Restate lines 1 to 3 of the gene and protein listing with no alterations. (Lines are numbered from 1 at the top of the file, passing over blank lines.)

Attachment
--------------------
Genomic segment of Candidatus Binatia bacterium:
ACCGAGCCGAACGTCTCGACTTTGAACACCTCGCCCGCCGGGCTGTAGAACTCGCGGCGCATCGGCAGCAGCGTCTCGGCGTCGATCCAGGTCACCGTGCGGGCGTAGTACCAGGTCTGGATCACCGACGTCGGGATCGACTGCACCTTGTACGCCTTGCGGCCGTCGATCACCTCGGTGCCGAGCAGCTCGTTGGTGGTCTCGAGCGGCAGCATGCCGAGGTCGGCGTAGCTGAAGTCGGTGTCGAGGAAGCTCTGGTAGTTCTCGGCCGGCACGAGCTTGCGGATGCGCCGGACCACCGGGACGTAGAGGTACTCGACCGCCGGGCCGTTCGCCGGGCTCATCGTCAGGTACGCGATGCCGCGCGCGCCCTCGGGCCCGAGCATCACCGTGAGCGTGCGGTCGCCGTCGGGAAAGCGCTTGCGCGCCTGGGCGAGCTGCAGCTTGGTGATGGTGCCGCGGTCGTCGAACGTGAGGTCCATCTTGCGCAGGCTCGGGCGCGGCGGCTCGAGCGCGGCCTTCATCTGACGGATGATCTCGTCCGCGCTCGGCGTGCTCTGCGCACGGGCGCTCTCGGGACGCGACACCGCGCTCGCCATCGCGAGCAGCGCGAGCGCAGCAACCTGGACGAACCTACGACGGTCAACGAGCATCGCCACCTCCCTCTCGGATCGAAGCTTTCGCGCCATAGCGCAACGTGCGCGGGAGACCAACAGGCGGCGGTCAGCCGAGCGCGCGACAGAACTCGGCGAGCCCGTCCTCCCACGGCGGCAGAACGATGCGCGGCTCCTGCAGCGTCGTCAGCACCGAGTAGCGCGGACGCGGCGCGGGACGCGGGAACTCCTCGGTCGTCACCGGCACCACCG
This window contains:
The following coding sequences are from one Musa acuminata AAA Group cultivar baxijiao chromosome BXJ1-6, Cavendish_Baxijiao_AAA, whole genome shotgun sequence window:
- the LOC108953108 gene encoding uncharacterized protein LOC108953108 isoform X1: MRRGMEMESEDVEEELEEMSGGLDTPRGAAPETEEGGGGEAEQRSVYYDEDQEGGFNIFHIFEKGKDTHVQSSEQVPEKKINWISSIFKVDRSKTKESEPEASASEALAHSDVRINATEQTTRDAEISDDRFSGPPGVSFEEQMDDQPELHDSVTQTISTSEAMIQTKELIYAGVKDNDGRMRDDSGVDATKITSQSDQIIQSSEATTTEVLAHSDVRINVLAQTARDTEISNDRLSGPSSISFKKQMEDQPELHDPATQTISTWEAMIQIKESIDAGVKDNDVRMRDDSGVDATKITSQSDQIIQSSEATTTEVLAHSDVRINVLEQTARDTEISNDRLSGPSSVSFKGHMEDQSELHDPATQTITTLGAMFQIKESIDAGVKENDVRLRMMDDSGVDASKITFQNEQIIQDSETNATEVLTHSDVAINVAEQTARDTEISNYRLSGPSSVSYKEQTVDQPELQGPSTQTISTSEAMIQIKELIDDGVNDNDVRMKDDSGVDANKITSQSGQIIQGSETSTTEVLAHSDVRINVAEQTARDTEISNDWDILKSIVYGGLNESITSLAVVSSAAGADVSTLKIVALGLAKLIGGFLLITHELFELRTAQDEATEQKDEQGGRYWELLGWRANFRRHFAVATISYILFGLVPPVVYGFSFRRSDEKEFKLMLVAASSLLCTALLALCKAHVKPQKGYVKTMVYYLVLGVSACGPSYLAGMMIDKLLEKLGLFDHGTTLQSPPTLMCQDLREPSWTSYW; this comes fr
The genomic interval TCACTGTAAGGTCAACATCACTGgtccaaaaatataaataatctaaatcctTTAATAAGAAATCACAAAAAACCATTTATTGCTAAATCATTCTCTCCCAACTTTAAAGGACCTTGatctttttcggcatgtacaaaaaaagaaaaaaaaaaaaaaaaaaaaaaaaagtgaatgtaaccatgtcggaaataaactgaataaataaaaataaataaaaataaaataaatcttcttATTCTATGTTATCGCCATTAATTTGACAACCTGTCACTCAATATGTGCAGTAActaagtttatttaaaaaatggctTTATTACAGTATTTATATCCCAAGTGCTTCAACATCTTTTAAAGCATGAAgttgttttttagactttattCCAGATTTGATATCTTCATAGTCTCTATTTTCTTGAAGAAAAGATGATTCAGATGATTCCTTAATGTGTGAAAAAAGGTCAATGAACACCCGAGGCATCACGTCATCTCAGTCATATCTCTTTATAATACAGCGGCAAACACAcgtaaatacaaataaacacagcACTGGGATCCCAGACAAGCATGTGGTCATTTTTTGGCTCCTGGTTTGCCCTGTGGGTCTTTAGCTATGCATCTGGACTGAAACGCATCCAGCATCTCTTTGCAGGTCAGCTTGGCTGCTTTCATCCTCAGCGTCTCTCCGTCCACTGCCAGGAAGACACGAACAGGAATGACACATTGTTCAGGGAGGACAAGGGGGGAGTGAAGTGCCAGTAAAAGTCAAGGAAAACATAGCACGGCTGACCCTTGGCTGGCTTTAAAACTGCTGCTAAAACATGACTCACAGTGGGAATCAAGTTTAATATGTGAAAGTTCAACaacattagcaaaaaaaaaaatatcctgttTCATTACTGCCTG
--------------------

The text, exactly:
Genomic segment of Candidatus Binatia bacterium:
ACCGAGCCGAACGTCTCGACTTTGAACACCTCGCCCGCCGGGCTGTAGAACTCGCGGCGCATCGGCAGCAGCGTCTCGGCGTCGATCCAGGTCACCGTGCGGGCGTAGTACCAGGTCTGGATCACCGACGTCGGGATCGACTGCACCTTGTACGCCTTGCGGCCGTCGATCACCTCGGTGCCGAGCAGCTCGTTGGTGGTCTCGAGCGGCAGCATGCCGAGGTCGGCGTAGCTGAAGTCGGTGTCGAGGAAGCTCTGGTAGTTCTCGGCCGGCACGAGCTTGCGGATGCGCCGGACCACCGGGACGTAGAGGTACTCGACCGCCGGGCCGTTCGCCGGGCTCATCGTCAGGTACGCGATGCCGCGCGCGCCCTCGGGCCCGAGCATCACCGTGAGCGTGCGGTCGCCGTCGGGAAAGCGCTTGCGCGCCTGGGCGAGCTGCAGCTTGGTGATGGTGCCGCGGTCGTCGAACGTGAGGTCCATCTTGCGCAGGCTCGGGCGCGGCGGCTCGAGCGCGGCCTTCATCTGACGGATGATCTCGTCCGCGCTCGGCGTGCTCTGCGCACGGGCGCTCTCGGGACGCGACACCGCGCTCGCCATCGCGAGCAGCGCGAGCGCAGCAACCTGGACGAACCTACGACGGTCAACGAGCATCGCCACCTCCCTCTCGGATCGAAGCTTTCGCGCCATAGCGCAACGTGCGCGGGAGACCAACAGGCGGCGGTCAGCCGAGCGCGCGACAGAACTCGGCGAGCCCGTCCTCCCACGGCGGCAGAACGATGCGCGGCTCCTGCAGCGTCGTCAGCACCGAGTAGCGCGGACGCGGCGCGGGACGCGGGAACTCCTCGGTCGTCACCGGCACCACCG
This window contains: